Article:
Say Nothing: A True Story of Murder and Memory in Northern Ireland by Patrick Radden Keefe:
In 2016, the Abbey Theatre, in Dublin, premiered a provocative new play by the East Belfast playwright David Ireland called Cyprus Avenue. It is a scabrous black comedy, the story of a Belfast loyalist named Eric Miller. His daughter has recently given birth to a baby girl, but Eric is seized by a mad delusion: he thinks that the baby looks like Gerry Adams. At first, this is played for a joke. Eric asks his daughter whether the Sinn Féin president is not in fact the father of her child. At one point, when he is alone with the baby, he takes a big magic marker and scribbles a black beard onto the child’s cheeks. “The Gerry Adams beard is part and parcel of the Gerry Adams persona,” Eric points out. “It symbolizes his revolutionary ardor, his passion for constitutional change. And now as it whitens it cements his status as éminence grise, aging philosopher king.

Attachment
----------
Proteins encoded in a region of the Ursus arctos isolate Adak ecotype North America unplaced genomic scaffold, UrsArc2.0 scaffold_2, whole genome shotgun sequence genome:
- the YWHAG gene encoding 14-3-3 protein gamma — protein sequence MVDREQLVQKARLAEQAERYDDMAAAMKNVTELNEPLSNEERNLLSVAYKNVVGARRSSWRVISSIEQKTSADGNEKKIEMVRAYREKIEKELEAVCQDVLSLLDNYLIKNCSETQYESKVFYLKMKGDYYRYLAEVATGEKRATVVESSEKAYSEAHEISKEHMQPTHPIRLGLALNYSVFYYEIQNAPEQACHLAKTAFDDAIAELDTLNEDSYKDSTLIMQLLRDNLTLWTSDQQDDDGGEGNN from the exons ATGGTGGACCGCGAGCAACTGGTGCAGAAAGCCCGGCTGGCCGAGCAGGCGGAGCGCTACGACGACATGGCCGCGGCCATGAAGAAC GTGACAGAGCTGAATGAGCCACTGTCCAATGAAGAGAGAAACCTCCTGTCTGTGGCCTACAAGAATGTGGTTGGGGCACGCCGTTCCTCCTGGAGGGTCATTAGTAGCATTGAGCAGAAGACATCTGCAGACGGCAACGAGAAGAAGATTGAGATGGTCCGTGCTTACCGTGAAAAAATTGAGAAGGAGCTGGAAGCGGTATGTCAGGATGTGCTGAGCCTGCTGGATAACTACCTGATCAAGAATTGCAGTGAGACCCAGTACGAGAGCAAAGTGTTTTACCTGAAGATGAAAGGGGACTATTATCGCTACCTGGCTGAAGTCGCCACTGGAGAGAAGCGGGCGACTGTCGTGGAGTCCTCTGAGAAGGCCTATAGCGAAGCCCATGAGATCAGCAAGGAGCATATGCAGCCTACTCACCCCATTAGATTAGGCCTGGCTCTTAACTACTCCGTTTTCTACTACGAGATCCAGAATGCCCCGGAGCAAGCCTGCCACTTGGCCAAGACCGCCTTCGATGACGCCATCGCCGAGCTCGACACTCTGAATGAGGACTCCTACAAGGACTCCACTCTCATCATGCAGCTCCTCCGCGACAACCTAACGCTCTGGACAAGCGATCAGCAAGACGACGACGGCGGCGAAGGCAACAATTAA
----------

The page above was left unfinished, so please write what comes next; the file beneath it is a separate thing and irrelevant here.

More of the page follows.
Eric was played by Stephen Rea. He had worked steadily since the death of his ex-wife, in film and in theater, and had still not spoken in any substantial way about the life or legacy of Dolours Price. But now he was playing a man who is undone by his own obsessions with Gerry Adams. Eric’s delusion intensifies, and Adams seems to represent, for him, all that threatens his identity as a Belfast Protestant and as a loyalist. He comes to believe that the baby actually is Gerry Adams. When he encounters a loyalist gunman named Slim in a local park, Eric confides, “I think that Gerry Adams has disguised himself as a new-born baby and successfully infiltrated my family home.
Slim, without skipping a beat, replies, “That’s exactly the kind of thing he’d do!”